It’s been nearly six months since USC men’s water polo head coach Marko Pintaric has been able to see his team treading together.
After a two-week hiatus from training due to nine positive coronavirus tests throughout the men’s water polo and football teams on Aug. 26, the two teams were cleared to resume practice Monday.
The water polo team pool at Uytengsu Aquatics Center is open after being closed for six months due to COVID-19 and construction. A few weeks ago, both the dive and long-course pools were resurfaced, and campus officials recently approved the pools for use.
Before training paused, the team focused on weightlifting and out-of-pool workouts. Now, the team can finally hit the deck running.
Or swimming, for that matter.
After arriving on campus and passing Trojan Check — USC’s digital wellness assessment all individuals must complete in order to enter campus — six water polo players walked into Uytengsu Aquatics Center after lowering their foreheads to a thermometer.
A normal body temperature earns each player a wristband, informing security guards and university employees that they aren’t exhibiting COVID-19 symptoms and are allowed to use the outdoor pool and gym.
It’s the first time in a long time the team can use its home pool at Uytengsu Aquatics Center.
“The last time I was in that pool was just prior to spring break in March,” junior driver Matt Harrison said. “Prior to when we all got sent home before spring break.”
For Pintaric, it was only his fourth time back at USC’s pool since the coronavirus pandemic cut the spring semester short, and he was ecstatic to see his players in person again.
Or the unmasked half of his players' faces, at least.
“It feels great,” Pintaric said. “We don’t have all of our team cleared. So, we have a very small group, very small cohort. Still, it was a great feeling. All of our coaches were there. We’re kind of looking forward because we were out of the swimming pool for way too long.”
Upon entering the stadium, each player makes his way to a personal shopping basket, filled with a water bottle, towel and other training supplies.
“They kind of give everything to us so that you don’t have to bring much in from outside just to prevent you from bringing anything that might have been, you know, I don’t want to say contaminated, but they just want to make it as easy as possible for us,” Harrison said.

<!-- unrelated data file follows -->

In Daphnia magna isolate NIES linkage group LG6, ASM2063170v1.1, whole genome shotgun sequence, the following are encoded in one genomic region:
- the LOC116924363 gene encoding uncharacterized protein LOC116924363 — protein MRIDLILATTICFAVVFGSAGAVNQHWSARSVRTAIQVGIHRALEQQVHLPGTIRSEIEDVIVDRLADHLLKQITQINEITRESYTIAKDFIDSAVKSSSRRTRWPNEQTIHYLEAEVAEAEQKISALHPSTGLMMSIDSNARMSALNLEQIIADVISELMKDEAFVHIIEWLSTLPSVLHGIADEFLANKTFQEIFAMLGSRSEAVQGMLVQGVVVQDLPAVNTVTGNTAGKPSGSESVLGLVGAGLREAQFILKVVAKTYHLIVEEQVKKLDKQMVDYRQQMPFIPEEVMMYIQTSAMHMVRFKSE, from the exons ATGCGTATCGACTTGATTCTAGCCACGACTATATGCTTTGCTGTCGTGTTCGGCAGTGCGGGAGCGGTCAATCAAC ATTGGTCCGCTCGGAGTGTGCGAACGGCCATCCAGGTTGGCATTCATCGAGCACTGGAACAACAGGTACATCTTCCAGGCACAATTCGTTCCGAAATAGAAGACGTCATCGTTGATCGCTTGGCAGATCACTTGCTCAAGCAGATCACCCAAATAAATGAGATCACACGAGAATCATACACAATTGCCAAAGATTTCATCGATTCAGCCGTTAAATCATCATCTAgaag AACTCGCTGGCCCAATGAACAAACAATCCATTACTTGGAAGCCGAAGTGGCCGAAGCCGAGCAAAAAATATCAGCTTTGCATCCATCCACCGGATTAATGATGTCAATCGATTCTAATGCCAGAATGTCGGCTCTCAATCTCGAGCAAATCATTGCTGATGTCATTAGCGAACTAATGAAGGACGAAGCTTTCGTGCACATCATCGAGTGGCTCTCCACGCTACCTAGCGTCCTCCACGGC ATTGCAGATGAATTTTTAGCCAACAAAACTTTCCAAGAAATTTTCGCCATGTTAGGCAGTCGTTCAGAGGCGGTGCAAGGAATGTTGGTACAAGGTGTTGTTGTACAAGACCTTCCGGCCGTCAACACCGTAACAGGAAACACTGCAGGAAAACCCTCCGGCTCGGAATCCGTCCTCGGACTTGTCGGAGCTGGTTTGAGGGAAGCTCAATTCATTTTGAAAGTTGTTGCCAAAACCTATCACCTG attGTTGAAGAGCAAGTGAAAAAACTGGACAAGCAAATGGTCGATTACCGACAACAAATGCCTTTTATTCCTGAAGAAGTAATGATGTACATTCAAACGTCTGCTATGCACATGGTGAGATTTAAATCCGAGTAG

Stretching aside the calm of the pool, next to his five other teammates in front of their placards arranged six feet apart on the floor, Harrison was excited.
“It was pretty awesome to get back that first time Monday and just be together jumping back in our pool,” Harrison said. “There was just a sense of normalcy that kind of returned that was very welcomed, I think, for all of us.”
The team jumped into the pool together, each in their own lane. Six feet apart, again.
Observing all the COVID-19 protocols in Uytengsu Aquatics Center, Harrison is confident in his decision to return to practice.
“There’s almost no other place that I would think is safer than that,” Harrison said. “You know, the amount of protection and precautions that are in place. I mean, you get there and you don’t even feel worried at all about the virus just because of how robust everything is and how seriously everyone takes it.”
Pintaric and Harrison are confident the team is taking every precaution possible to prevent the spread of COVID-19 and help get athletes back to campus for competition.
Now that practices have resumed, athletes who choose to participate will be tested for COVID-19 every Monday and Friday, as opposed to the once-a-week testing that was in place before the two-week pause.
“All these trainings and returning back to training, it’s all voluntary,” Pintaric said. “If players feel safe, then they’re getting cleared by our health team, by game management team, compliance team and then they’re welcome to join us in our trade.”
Pintaric said he’s aware of the recent Pac-12 deal with Quidel to provide daily rapid testing for athletes but has not received further details from the University.